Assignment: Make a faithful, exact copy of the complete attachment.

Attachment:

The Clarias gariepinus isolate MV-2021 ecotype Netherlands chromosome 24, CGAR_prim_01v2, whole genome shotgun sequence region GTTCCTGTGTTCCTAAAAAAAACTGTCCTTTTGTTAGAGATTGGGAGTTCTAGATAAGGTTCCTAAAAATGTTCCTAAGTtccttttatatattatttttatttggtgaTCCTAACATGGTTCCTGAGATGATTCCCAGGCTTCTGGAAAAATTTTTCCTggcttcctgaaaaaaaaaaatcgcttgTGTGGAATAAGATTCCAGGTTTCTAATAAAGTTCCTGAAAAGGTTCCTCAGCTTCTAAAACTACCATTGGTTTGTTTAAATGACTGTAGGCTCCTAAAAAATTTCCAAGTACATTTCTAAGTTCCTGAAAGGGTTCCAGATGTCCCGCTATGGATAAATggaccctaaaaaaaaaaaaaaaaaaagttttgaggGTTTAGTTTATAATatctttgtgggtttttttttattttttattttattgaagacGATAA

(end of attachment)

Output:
The Clarias gariepinus isolate MV-2021 ecotype Netherlands chromosome 24, CGAR_prim_01v2, whole genome shotgun sequence region GTTCCTGTGTTCCTAAAAAAAACTGTCCTTTTGTTAGAGATTGGGAGTTCTAGATAAGGTTCCTAAAAATGTTCCTAAGTtccttttatatattatttttatttggtgaTCCTAACATGGTTCCTGAGATGATTCCCAGGCTTCTGGAAAAATTTTTCCTggcttcctgaaaaaaaaaaatcgcttgTGTGGAATAAGATTCCAGGTTTCTAATAAAGTTCCTGAAAAGGTTCCTCAGCTTCTAAAACTACCATTGGTTTGTTTAAATGACTGTAGGCTCCTAAAAAATTTCCAAGTACATTTCTAAGTTCCTGAAAGGGTTCCAGATGTCCCGCTATGGATAAATggaccctaaaaaaaaaaaaaaaaaaagttttgaggGTTTAGTTTATAATatctttgtgggtttttttttattttttattttattgaagacGATAA